I am using Arch Linux (5.1.8-arch1-1-ARCH) with the XFCE DE and XFWM4 WM. Things are pretty elegant and low on RAM and CPU usage.

After the boot, and when the DE is loaded completely, I see 665 MiB of RAM usage.

But after opening applications like Atom, Code, Firefox, Chromium, or after working in GIMP, Blender etc. the RAM usage increases, which is obvious. But after closing all the applications and left with nothing but a gnome-system-monitor, I can see that the RAM usage is 1.2 - 1.4 GiB. /proc/meminfo agrees with gnome-system-monitor, but htop gives different results all the time.

The worse thing is that when I open a RAM hogging application later on, it again consumes needed memory on top of that 1.4 GiB. This is always the case. No files that could add up to megabytes are stored in the /tmp/ directory.

Also, if I look for the process that's using that much RAM (from 700 MiB at start to 1.4 GiB after closing the browser!!), I see nothing. In fact I faced the same issue even on my raspberry pi running Arch ARM.

Here's A Screenshot 1 Here's A Screenshot 2

The Ruby code:

#!/usr/bin/ruby -w
STDOUT.sync = true

loop do
    IO.readlines(File.join(%w(/ proc meminfo))).then { |x| [x[0], x[2]] }.map { |x| x.split[1].to_i }.reduce(:-)
        .tap { |x| print "\e[2K\rRAM Usage:".ljust(20), "#{x / 1024.0} MiB".ljust(24), "#{(x / 1000.0)} MB" }

The cat /proc/meminfo command has the following output:

MemTotal:        3851796 kB
MemFree:         1135680 kB
MemAvailable:    2055708 kB
Buffers:            1048 kB
Cached:          1463960 kB
SwapCached:          284 kB
Active:          1622148 kB
Inactive:         660952 kB
Active(anon):     923580 kB
Inactive(anon):   269360 kB
Active(file):     698568 kB
Inactive(file):   391592 kB
Unevictable:      107012 kB
Mlocked:              32 kB
SwapTotal:       3978216 kB
SwapFree:        3966696 kB
Dirty:               280 kB
Writeback:             0 kB
AnonPages:        924844 kB
Mapped:           563732 kB
Shmem:            374848 kB
KReclaimable:      74972 kB
Slab:             130016 kB
SReclaimable:      74972 kB
SUnreclaim:        55044 kB
KernelStack:        8000 kB
PageTables:        14700 kB
NFS_Unstable:          0 kB
Bounce:                0 kB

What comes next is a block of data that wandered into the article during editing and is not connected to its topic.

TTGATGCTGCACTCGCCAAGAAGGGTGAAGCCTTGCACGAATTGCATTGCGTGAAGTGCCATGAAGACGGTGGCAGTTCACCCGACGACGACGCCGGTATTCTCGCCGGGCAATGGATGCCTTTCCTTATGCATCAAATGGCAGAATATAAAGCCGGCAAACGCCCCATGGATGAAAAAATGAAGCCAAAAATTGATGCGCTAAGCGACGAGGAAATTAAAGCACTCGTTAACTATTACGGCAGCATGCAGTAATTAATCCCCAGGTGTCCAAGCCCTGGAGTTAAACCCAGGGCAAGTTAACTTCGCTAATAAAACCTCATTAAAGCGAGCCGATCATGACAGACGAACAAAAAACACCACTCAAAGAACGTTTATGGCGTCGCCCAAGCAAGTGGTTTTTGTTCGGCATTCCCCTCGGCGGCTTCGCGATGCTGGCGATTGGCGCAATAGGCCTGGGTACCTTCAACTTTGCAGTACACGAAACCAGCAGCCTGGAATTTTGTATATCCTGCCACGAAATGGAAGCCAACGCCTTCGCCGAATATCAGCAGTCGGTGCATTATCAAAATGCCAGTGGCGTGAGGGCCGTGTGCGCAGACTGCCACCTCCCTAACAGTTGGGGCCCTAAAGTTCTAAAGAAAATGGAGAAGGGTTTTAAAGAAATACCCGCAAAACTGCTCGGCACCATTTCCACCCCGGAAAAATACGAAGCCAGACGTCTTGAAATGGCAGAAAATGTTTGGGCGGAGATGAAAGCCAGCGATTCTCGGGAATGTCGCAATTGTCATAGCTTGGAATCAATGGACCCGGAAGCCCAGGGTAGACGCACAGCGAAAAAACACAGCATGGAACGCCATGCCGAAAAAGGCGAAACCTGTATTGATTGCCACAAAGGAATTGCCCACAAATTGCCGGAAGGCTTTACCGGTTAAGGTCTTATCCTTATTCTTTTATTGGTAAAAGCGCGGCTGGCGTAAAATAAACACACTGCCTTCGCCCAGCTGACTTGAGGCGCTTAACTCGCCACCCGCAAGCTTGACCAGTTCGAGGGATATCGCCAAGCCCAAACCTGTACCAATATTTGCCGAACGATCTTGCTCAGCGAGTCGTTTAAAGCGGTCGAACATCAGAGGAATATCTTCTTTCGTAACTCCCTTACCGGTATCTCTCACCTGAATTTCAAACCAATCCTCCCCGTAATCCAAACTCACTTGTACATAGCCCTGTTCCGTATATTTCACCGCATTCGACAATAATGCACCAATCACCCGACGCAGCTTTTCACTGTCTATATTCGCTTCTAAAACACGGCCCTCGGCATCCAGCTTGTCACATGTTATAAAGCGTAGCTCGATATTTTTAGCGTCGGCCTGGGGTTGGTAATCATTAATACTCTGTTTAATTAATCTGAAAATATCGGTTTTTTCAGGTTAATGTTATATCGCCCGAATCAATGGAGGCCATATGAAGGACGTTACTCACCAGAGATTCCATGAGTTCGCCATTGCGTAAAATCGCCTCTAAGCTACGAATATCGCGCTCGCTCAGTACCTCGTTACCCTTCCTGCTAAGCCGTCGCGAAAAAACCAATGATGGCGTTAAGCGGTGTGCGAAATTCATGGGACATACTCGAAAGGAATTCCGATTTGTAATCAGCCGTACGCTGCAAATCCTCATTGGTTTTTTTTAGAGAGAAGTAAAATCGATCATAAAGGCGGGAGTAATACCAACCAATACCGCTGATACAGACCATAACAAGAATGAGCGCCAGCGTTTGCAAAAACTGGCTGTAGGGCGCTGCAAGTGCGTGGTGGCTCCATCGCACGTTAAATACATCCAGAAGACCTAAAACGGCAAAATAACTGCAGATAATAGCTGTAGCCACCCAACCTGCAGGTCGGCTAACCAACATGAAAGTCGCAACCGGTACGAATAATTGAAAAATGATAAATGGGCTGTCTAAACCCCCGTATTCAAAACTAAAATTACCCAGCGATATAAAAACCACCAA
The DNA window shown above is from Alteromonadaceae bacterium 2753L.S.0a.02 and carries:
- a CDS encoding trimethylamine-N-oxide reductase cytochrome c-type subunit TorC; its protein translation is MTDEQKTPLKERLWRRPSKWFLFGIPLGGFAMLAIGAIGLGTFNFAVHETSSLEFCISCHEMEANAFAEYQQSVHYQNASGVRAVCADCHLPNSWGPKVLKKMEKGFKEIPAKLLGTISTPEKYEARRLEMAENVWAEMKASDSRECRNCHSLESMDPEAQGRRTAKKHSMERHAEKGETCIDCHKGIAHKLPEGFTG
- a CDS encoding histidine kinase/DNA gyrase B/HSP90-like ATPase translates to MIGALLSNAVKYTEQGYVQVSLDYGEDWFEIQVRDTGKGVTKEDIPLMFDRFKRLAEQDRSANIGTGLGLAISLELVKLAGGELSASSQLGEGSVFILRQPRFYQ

WritebackTmp:          0 kB
CommitLimit:     5904112 kB
Committed_AS:    3320548 kB
VmallocTotal:   34359738367 kB
VmallocUsed:           0 kB
VmallocChunk:          0 kB
Percpu:             1456 kB
HardwareCorrupted:     0 kB
AnonHugePages:         0 kB
ShmemHugePages:        0 kB
ShmemPmdMapped:        0 kB
HugePages_Total:       0
HugePages_Free:        0
HugePages_Rsvd:        0
HugePages_Surp:        0
Hugepagesize:       2048 kB
Hugetlb:               0 kB
DirectMap4k:      226736 kB
DirectMap2M:     3778560 kB
DirectMap1G:           0 kB

Firstly you noticed htop never agrees. I don't know much about that.

And secondly you can see the xfdesktop uses 44 MiB, and some other processes uses some of the memory, the kernel uses ~150 MiB, and apart from that, why am I seeing 1.5 GiB RAM is being used? Does this really affect the performance of the system?

  • 8
    Are you experiencing an actual issue with regards to this? I'm assuming the memory is used for caching and various buffers, and would be available if an application is actually requiring it. – Kusalananda Jun 14 '19 at 7:40
  • 4
    Again, are you experiencing an actual issue? Does applications fail to run properly? What you are describing seems normal to me. – Kusalananda Jun 14 '19 at 7:48
  • 3
    I dont see a problem here. Its pretty common for the Linux kernel to use up as much memory as possible to be as fast as possible, which makes total sense to me. Using free memory as "cache" or "buffer" does not mean that this memory is not available for applications IF requested by those apps. Its just saying, that the kernel is "using it" and for "what reason", which can be changed by the kernel whenever needed. I recommend you read lots on this topic on linux kernel memory management, types of memories, terminology used there etc. im sure this will clear up things for you. – Axel Werner Jun 14 '19 at 8:04
  • 7
    "It actually does nothing rather than waste RAM." --> Idle RAM is wasted RAM. If RAM is being used, it's not wasted. – muru Jun 14 '19 at 8:08
  • 3
    Questions like that are pretty common, even on this site. see here for a start : unix.stackexchange.com/questions/265671/… – Axel Werner Jun 14 '19 at 8:13

Unused RAM is wasted RAM. The Linux kernel has advanced memory management features and tries to avoid putting a burden on the bottleneck in your system, your hard drive/SSD. It tries to cache files in memory.

The memory management system works in complex ways, better performance is the goal.

You can see what it is doing by inspecting /proc/meminfo.

cat /proc/meminfo

You can reclaim this cached memory, using "drop_caches". However, note the documentation says "use outside of a testing or debugging environment is not recommended", simply because "it may cost a significant amount of I/O and CPU to recreate the dropped objects" when they are needed again :-).

Clear PageCache only:

# sync; echo 1 > /proc/sys/vm/drop_caches

Clear dentries and inodes:

# sync; echo 2 > /proc/sys/vm/drop_caches

Clear PageCache, dentries and inodes:

# sync; echo 3 > /proc/sys/vm/drop_caches

Note that sync will flush the file system buffer to ensure all data has been written.

From the kernel docs:

Page cache

The physical memory is volatile and the common case for getting data into the memory is to read it from files. Whenever a file is read, the data is put into the page cache to avoid expensive disk access on the subsequent reads. Similarly, when one writes to a file, the data is placed in the page cache and eventually gets into the backing storage device. The written pages are marked as dirty and when Linux decides to reuse them for other purposes, it makes sure to synchronize the file contents on the device with the updated data.